Stanford PULSE Institute

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The PULSE Institute (PULSE) is an independent laboratory of Stanford University,[1] founded in 2005 for the purpose of advancing research in ultrafast science, with particular emphasis on research using the Linac Coherent Light Source at the SLAC National Accelerator Laboratory.[2][3] Recent research programs include Terahertz radiation (sometimes called T-rays) ultrafast studies[4] and attosecond pulse studies.[5] It is housed in the Central Laboratory on the grounds of SLAC, and also utilizes some laboratory space on the main Stanford campus nearby. Philip H. Bucksbaum is the director,[6] and David A. Reis is the deputy director of PULSE.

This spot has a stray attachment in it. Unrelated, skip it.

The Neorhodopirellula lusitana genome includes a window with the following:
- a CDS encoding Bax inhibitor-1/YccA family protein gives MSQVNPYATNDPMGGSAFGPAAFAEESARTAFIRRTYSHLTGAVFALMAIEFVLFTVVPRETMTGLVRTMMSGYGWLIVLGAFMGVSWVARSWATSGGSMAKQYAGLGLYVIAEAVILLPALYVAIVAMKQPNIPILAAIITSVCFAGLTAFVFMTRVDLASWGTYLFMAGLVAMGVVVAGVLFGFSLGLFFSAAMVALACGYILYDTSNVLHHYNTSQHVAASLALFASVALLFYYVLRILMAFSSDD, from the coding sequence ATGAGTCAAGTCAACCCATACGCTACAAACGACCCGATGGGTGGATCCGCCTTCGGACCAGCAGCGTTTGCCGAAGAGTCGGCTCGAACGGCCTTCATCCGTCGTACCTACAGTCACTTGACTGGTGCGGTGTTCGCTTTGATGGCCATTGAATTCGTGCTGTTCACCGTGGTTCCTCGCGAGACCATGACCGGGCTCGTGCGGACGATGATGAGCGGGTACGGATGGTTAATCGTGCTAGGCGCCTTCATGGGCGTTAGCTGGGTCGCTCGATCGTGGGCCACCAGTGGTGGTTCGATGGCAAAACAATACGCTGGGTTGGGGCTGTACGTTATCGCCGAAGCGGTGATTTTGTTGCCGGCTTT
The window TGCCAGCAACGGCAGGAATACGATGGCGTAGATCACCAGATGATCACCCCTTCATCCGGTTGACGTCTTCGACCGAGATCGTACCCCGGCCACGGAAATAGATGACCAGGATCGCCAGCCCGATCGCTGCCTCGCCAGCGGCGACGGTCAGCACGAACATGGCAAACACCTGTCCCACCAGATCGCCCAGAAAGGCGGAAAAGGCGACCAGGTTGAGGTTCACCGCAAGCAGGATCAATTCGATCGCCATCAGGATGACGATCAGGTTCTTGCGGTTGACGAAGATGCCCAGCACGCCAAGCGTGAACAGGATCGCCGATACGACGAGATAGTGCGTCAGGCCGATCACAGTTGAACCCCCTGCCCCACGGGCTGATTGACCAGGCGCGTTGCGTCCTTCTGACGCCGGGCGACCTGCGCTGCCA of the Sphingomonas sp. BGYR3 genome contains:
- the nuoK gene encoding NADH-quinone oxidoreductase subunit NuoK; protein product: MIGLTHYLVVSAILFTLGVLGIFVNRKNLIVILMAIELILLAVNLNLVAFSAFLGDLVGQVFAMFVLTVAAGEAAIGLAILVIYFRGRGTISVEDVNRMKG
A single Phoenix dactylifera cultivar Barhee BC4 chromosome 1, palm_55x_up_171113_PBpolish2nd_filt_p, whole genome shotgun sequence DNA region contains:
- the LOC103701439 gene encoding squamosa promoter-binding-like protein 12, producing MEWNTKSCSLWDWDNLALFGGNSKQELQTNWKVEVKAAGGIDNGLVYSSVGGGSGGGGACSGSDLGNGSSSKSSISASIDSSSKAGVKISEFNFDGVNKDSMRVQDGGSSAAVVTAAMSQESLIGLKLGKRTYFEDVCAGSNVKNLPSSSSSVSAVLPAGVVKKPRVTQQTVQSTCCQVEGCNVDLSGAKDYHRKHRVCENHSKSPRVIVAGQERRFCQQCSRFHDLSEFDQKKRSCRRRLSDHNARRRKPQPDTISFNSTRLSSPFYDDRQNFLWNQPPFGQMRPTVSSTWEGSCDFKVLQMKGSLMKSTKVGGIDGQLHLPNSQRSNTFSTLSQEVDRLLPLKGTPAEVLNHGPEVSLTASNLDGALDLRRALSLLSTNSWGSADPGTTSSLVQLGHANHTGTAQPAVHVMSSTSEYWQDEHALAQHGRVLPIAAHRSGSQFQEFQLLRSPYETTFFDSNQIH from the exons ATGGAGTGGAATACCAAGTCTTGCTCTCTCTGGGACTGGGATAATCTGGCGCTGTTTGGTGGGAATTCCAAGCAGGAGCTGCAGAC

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References[edit]

  1. ^ Interdisciplinary Laboratories, Centers, and Institutes. N.p., n.d. Web. 31 May 2013. <https://doresearch.stanford.edu/research-scholarship/interdisciplinary-laboratories-centers-and-institutes>.
  2. ^ Sharon Simonson (November 6, 2005). "Stanford Moves on $400 Million Laser Project". Silicon Valley/San Jose Business Journal. Retrieved June 13, 2013. 
  3. ^ Controlling the Quantum World: The Science of Atoms, Molecules, and Photons. Washington, D.C.: National Academies, 2007, p.225. Print.
  4. ^ "New Life for Old Electrons in Biological Imaging, Sensing Technologies". Nanowerk News. November 8, 2011. Retrieved June 13, 2013. 
  5. ^ Torrice, Michael. "Watching Electrons with Lasers." SLAC Today. N.p., Nov. 2008. Web. 01 June 2013. <http://today.slac.stanford.edu/feature/2008/hhg.asp>.
  6. ^ Gewin, Virginia. "Philip Bucksbaum, Director, Stanford Ultrafast Science Center, Stanford, California." Nature 439.7074 (2006): 366. Print.

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